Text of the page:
Lies come from the devil, they don't come from God. God's nature in truth. It's impossible for Him to lie. But with Satan it's different. In John 8:44 Jesus said to the Jews,

"You belong to your father, the devil,
and you want to carry out your father's desire.
He was a murderer from the beginning,
not holding to the truth,
for there is no truth in him.
When he lies,
he speaks his native language,
for he is a liar and the father of lies."

The devil is a liar—the father of lies. God, on the other hand, our Father, is a God of truth. He cannot lie. In living here below we are to seek to become like Him—not unlike Him.

Being truthful is part of how we are to live in the Spirit, as God's redeemed people.

In Ephesians 4 and 5 the apostle Paul urged the Ephesian Christians to live as children of light, as people who have the Holy Spirit in them. For example, in Ephesians 4:22-25 he wrote,

"You were taught,
with regard to your former way of life,
to put off your old self,
which is being corrupted by its deceitful desires;
to be made new in the attitude of your minds;
and to put on the new self,
created to be like God
in true righteousness and holiness.
Therefore each of you
must put off falsehood
and speak truthfully to his neighbor,
for we are all members of one body."

Isn't it interesting that when Paul here talks about putting off your old self the first thing he mentions is falsehood and how we need to speak what is true. The life from above, the resurrection life of Christ—is all about truth. In John 1:17 John wrote,

"For the law was given through Moses;
grace and truth came through Jesus Christ."

And in John 14:6 Jesus said,

"I am the way
and the truth and the life."

Note those connections. Grace and truth, the way, the truth and the life. We also know that three times in John's gospel the Spirit is referred to as,

"the Spirit of truth".

The Spirit gives us new life and He is the Spirit of truth. In John 8:31-32 Jesus said,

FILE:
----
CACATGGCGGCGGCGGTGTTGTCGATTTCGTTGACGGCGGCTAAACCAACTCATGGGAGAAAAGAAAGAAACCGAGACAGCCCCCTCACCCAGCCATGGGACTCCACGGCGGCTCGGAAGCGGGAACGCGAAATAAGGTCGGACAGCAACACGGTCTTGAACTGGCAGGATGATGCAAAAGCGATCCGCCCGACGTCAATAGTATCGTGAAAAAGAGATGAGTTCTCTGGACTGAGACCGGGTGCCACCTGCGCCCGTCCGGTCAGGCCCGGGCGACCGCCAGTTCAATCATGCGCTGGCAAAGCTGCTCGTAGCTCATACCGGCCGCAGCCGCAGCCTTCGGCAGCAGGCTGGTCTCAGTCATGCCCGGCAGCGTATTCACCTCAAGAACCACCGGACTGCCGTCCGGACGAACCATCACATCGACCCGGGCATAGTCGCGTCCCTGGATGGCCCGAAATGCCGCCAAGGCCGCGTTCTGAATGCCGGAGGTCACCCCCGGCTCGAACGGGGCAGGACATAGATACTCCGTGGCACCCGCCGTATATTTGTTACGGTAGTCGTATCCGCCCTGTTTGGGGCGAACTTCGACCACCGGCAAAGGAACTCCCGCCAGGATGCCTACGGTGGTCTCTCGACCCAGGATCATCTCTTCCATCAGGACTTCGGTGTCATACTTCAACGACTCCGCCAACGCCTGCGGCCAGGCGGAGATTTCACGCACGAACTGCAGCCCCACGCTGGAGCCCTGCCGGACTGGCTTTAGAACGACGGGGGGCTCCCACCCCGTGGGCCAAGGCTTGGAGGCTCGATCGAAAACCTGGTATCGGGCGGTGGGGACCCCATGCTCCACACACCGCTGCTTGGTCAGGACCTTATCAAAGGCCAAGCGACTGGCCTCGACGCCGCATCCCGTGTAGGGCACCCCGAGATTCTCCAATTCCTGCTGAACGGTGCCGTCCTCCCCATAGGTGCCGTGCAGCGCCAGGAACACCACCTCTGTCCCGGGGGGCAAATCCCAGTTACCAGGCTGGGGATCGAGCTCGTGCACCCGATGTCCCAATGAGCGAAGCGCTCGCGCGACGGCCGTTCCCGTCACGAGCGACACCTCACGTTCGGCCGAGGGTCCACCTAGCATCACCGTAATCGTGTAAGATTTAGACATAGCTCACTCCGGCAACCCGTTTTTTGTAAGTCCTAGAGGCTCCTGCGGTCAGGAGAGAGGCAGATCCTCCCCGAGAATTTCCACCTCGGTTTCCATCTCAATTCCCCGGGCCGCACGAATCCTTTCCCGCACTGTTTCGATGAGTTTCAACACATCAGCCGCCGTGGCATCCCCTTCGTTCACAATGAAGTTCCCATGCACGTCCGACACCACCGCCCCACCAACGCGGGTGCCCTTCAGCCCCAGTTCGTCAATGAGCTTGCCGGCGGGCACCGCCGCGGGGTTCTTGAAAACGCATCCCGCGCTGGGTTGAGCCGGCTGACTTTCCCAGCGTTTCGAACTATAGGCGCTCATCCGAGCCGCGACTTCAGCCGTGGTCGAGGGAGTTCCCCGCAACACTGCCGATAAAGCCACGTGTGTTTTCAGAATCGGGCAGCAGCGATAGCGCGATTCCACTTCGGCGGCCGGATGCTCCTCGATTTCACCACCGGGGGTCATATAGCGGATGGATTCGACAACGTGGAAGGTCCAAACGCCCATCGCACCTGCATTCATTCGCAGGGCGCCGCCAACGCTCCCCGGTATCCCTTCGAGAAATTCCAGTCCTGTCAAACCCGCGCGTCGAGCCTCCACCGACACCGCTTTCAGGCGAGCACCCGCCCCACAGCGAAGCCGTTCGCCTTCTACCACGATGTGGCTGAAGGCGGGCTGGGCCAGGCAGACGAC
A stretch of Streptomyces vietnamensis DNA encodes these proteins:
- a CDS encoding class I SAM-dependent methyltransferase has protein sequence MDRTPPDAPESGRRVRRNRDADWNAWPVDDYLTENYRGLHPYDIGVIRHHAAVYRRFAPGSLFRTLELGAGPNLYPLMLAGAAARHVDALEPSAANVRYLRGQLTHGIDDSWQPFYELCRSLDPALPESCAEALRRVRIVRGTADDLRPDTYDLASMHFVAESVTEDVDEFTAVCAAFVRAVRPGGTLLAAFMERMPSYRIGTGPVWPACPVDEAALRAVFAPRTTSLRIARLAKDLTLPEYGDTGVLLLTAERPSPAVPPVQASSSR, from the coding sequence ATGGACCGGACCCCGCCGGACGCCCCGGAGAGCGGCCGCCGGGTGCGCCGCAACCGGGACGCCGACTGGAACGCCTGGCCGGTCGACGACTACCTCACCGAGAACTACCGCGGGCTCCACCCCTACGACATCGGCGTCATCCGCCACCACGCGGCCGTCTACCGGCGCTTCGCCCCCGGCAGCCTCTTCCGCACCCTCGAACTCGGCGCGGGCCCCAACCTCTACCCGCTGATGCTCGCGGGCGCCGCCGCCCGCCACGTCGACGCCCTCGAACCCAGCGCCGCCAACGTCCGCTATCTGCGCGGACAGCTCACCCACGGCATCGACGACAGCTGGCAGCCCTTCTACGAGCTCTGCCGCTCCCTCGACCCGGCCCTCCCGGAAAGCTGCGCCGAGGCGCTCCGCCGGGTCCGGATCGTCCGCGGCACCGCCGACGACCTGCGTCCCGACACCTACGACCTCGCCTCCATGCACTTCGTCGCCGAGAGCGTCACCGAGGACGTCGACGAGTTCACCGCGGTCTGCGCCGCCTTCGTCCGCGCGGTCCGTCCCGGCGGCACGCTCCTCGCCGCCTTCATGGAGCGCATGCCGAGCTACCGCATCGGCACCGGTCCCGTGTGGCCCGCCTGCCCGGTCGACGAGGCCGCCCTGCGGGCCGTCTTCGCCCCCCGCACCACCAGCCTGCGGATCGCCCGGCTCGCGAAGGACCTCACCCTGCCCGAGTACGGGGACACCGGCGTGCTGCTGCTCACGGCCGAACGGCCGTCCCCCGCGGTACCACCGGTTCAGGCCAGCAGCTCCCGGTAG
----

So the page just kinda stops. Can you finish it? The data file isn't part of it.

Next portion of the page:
"If you hold to my teaching,
you are really my disciples.
Then you will know the truth,
and the truth will set you free."

Leon Morris writes that to know the truth, (Commentary on John)

"is to enter the liberating experience of being a disciple of the Lord, with all that that means in terms of freedom from sin and guilt, and of fellowship with and knowledge of God."

In Ephesians 5:1-2 Paul tells us to be imitators of God and live lives of love. One of the things about being like God is that we should be truthful. In Hebrews 6:18 the apostle told us that

"it is impossible for God to lie,"

In the same way, now that we are children of God, now that we have the Holy Spirit—we should be like God in truthfulness. Indeed, so close is the relationship between the new life that we have in Christ and the truth that in John 18:37 we are, (literally)

"of the truth"

In John 17:17 we are said to be sanctified, (literally)

"in the truth"

And in John 3:21 it says that we, (literally)

"do the truth"

And in John 4:23 Jesus said that we worship God,

"in spirit and truth."

Truth is an essential and fundamental part of the new life that we have in Christ. The point is that the life that we have been given by the Spirit is to result in truthfulness. We are not longer people of the night, of darkness, but we have the Spirit who is transforming us, making us glorious, making us like God. God is truth.

Lies get people into trouble. Lies are what led Eve into sin. Satan lied to her. Lies got Abraham and Sarah into a lot of trouble when they told people that they were brother and sister rather than husband and wife. Lies got Jacob into trouble. He lied to his father when he stole his brother's birthright. He almost lost his life over it. Esau was going to kill him. David tried to protect Bathsheba with lies. They only got him in deeper trouble and deeper sin. As Sir Walter Scott said,

"Oh what a tangled web we weave, When first we practice to deceive…"



You are to have nothing to do with lies. Lies led to the destruction of Ananias and Sapphira. Lies belong to the devil, to the darkness. We have been redeemed from that. We are now God's people, people of the light, of the Spirit—and a fundamental characteristic of this new life is being truthful. As we read in Ephesians 5:9,

"for the fruit of the light
consists in all goodness,
righteousness and truth."

You never have to lie in order to save yourself. God is all powerful. You can trust Him. We don't have to resort to the weapons of the enemy to be successful. We never have to lie. Jesus also said not to fear those who can kill the body and do no more. You don't have to fear them. God will take care of you.

That's the first part of the commandment. The negative part. We are to put lying far from us. As we read in Proverbs 12:22,

"The LORD detests lying lips,
but he delights in men who are truthful."

But this commandment also has a positive side.